Black Rain (1989): A visually stunning, stylish and underrated thriller from Ridley Scott

Black Rain (1989).20160404_074734.765

There is a certain kind of cinema that you’ve come to expect from and associate with director Ridley Scott. Considering the fact that he has made these big, high-concept and visually stunning films at the very start of his career like Alien, Blade Runner etc., whatever he made later was always compared to them, and unfairly so. Even his debut film The Duellists – a character-centric period piece that I always saw as Scott’s answer to Stanley Kubrick’s Barry Lyndon – has not been given due recognition. Even though Blade Runner enjoys a cult status today, it was a failure when it first came out. Scott followed it three years later with a fantasy film called Legend, starring Tom Cruise. The film had its problems (cheesy performances, for one) but it is still a spectacular film. Then came a film-noir influenced thriller called Someone to Watch Over Me in 1987 that nobody talks about. Which brings me to the film he made two years later: Black Rain.


Now, here is a film that doesn’t have any lofty aspirations. It’s all about style, mood, feeling and atmosphere. And Scott is very good when it comes to these things. You’ve got to give it to the man. Even his weakest films have the ability to make you feel at least something. Scott made several of these films in between his “big” films. Even though I wouldn’t exactly call it a masterpiece, Black Rain has many positives and for me, they far outweigh the negatives, provided you have an open mind. I’ve always loved cop thrillers since I was a child. And this film once again invoked that child in me. But this is no ordinary cop thriller, even though it appears that way on the surface. Sure, it has a wafer-thin plot but somehow Scott manages to sprinkle some nice themes in there. The biggest plus of this film is the casting of Michael Douglas in the lead role. Douglas was just coming off his Best Actor Oscar win for Oliver Stone’s Wall Street and at the time, it seemed like a smart move to cast him in this film. But he was cast for a reason.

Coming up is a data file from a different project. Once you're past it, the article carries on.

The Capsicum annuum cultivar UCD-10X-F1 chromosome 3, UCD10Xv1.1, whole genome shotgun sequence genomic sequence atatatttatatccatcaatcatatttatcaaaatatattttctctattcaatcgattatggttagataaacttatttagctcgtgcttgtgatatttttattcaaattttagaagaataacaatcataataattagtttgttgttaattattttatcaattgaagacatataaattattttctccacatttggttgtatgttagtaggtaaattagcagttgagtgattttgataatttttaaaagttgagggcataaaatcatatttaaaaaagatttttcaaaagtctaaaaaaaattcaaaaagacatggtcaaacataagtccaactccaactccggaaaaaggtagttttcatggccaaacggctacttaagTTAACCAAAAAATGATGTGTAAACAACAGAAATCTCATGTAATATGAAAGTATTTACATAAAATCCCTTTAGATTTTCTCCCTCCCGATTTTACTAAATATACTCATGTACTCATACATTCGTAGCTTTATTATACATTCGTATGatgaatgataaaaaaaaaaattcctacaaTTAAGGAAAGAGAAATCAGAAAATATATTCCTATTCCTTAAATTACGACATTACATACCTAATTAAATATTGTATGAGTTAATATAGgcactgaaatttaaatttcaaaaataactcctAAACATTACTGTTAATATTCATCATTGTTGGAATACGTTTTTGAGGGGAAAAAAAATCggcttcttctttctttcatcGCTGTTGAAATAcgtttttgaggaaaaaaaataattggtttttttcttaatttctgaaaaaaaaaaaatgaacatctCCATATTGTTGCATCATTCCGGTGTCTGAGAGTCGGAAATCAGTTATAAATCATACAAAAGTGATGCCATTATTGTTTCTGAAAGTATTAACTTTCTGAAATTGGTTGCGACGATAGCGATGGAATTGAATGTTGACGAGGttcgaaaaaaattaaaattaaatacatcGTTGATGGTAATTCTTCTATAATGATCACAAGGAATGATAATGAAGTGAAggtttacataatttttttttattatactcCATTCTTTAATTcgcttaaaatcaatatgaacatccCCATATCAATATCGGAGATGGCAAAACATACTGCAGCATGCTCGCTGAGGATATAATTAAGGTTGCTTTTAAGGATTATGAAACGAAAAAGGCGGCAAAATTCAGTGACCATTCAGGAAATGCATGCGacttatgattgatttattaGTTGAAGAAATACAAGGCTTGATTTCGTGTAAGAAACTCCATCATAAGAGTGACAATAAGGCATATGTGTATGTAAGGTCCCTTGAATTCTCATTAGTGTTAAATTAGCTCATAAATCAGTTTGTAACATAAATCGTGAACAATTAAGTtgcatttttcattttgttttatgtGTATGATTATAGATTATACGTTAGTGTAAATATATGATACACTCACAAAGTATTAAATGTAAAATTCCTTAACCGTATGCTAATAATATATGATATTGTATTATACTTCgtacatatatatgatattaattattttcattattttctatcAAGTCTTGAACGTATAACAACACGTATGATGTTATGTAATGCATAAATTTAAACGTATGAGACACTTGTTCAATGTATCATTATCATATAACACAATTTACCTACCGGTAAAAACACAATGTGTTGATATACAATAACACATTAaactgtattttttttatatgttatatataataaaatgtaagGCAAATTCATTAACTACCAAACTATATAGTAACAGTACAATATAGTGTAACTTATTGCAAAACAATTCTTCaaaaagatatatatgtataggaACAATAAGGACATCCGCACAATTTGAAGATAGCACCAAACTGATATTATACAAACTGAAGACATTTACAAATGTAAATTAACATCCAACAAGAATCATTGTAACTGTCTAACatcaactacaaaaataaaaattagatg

Douglas stars as Nick Conklin, an NYPD officer who, along with his partner, is currently being investigated by the Internal Affairs for his alleged involvement in corruption. He is an easy target because he is divorced, has a small kid and many bills to pay. He yells at the investigating officers for accusing him of this bullshit.He asserts that he is clean. We still don’t know if he took the money or not but we know that he is a stand up guy and this is evident from these opening scenes. But he definitely seems like the kind of character that you want to root for. When Nick and his partner Charlie (Andy Garcia) witnesses an assassination carried out by a Japanese gangster named Sato (Yusaku Matsuda), they decide to get involved. After an intense chase, they apprehend Sato and make arrangements for his extradition. When they arrive at the Japanese airport to hand him over to the authorities there, they are tricked and Sato escapes. The rest of the story deals with Nick’s relentless attempts to capture Sato. To make this possible, he takes advantage of a feud – a vicious turf  battle between between two rival Yakuza factions. In the meantime, he strikes up a beautiful friendship with a local cop named Masahiro (Ken Takakura.


What we have here are some sympathetic characters in the form of Nick and Masahiro. The latter serves as his moral compass and constantly reminds him about the distinction between right and wrong. Some revelations about Nick’s past are made during the course of their friendship and yet, despite all that, we still feel like rooting for him. Like I said earlier, it may not have much of a plot but it is filled with so much energy and style (and what style it is!). It’s an exhilarating ride from start to finish. As with all his films, Scott is great at establishing a certain mood and atmosphere (expect lots of smoke). It takes a look at the cultural differences and the meddling bureaucracies in both Japan and the U.S. What Nick sees over there is not much different from what he experienced back home. He has his own rules and goes by his gut instincts rather than waiting for someone’s approval to get the job done. Douglas’ natural intensity is perfect for this sort of role. The first thing you’ll notice about it is the fantastic background score by Hans Zimmer (Gladiator, The Dark Knight trilogy, Inception). It is an evocative, pulsating and invigorating score which perfectly compliments the film and makes it more enjoyable.




  1. Great in-depth analysis of the film. For the longest time I couldn’t understand why this didn’t gain appreciation it should have. It seems to be featured heavily on streaming services like Netflix and Amazon, so hopefully that will bring it to the attention of an entirely new generation.

    Liked by 1 person

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